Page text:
If you consume twice the WHO suggestions for athletes, you are thus not at a risk of being deficient in any of the EAAs, but could maybe optimize the ratio of the individual amino acids by not covering your protein needs from a single protein source.
Even if we assume the latter was the case and the producer added free form amino acids to the whey, though, this does not explain the other differences, because if you add say 20g of leucine to 100g of EAA and measure the amino acid content of the 100g of your new mix, the content of all other amino acids would be lower.

 As you can easily see in Figure 1, though, this was not the case in the study at hand. Plus: There were also significant differences in the protein digestibility-corrected amino acid composition, i.e. the marker of whether or not the content of a certain essential amino acid per gram of protein was sufficient or not. In that, values <1.0 indicate there is too little of this amino acid in the mix.
Figure 3: Amino acid score and protein digestibility-corrected amino acid composition for the commercial
US and Brazilian whey supplements (Almeida. 2014).
As you can see in Figure 3, the latter was the case for threonine and valine in the US whey and for isoleucine and leucine in the whey protein from Brazil.
Figure 4: According to the standardized in vitro digestion assay (AOAC. 2012) the scientists used soy protein has by far the lowest digestibility and will thus be effectively delivering the lowest percentage of the amino acids it contains into your circulation (Almeida. 2014).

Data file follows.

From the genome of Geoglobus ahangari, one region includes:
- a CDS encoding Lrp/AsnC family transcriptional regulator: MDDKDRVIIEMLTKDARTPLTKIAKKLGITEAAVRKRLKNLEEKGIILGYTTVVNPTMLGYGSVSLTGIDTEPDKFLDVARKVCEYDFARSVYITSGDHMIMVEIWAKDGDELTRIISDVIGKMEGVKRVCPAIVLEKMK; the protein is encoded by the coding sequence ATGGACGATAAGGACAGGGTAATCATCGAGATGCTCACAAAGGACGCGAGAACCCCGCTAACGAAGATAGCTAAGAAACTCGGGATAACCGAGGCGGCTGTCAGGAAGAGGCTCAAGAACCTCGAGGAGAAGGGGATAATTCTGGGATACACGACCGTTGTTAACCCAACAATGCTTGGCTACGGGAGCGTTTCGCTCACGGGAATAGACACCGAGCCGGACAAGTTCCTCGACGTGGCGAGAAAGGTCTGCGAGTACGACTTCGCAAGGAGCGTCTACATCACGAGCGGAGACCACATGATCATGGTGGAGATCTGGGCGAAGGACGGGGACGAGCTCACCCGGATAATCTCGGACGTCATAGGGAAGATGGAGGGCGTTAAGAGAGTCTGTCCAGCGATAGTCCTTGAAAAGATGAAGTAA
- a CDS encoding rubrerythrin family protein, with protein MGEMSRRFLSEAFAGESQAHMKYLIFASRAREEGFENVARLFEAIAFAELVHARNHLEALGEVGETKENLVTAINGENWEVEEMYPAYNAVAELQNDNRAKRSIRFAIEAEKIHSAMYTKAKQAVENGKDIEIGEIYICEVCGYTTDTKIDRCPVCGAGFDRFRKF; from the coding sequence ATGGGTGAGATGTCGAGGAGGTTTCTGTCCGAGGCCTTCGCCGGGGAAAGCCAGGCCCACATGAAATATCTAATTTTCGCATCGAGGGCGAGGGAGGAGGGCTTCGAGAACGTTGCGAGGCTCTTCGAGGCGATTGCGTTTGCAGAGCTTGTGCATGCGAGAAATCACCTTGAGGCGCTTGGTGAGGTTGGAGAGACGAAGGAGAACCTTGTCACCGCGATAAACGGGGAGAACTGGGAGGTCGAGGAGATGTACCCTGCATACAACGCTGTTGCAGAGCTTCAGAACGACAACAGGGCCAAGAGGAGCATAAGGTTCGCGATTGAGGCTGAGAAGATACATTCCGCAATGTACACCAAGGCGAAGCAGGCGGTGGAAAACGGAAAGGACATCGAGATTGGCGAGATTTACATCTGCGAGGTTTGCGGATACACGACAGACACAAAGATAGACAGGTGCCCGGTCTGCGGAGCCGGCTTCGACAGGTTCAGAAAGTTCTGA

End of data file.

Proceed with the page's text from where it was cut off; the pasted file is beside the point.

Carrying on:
What does this mean? I must admit this sounds awful, but in practice it means only that you would end up getting your EAAs at an allegedly suboptimal ratio (I doubt we know what this ratio is, though) if you covered your complete protein needs with whey protein. In that, it is interesting that you would get too little threonine and valine form US wheys and too little leucine and isoleucine from Brazilian wheys.

Actual deficiency symptoms as you may have expected them, when you've read the statement that whey protein supplements were "unable to supply the suggested adult athlete EAA requirement" (Almeida. 2014), however are unlikely, because (a) I assume most of you won't live off whey protein as their only protein source and (b) even if you did, you would probably consume more than the WHO recommendation for athletes (WHO. 2014) that's at the heart of Almeida et al.'s calculation suggests | Comment of Facebook!
  • Almeida, Cristine Couto, et al. "In vitro digestibility of commercial whey protein supplements." LWT-Food Science and Technology (2014). 
  • AOAC International, and George W. Latimer. Official Methods of analysis of AOAC International. AOAC International, 2012.
  • Hsu, H. W., et al. "A multienzyme technique for estimating protein digestibility." Journal of Food Science 42.5 (1977): 1269-1273.
  • WHO. "Protein and amino acid requirements in human nutrition." World Health Organization technical report series 935 (2007):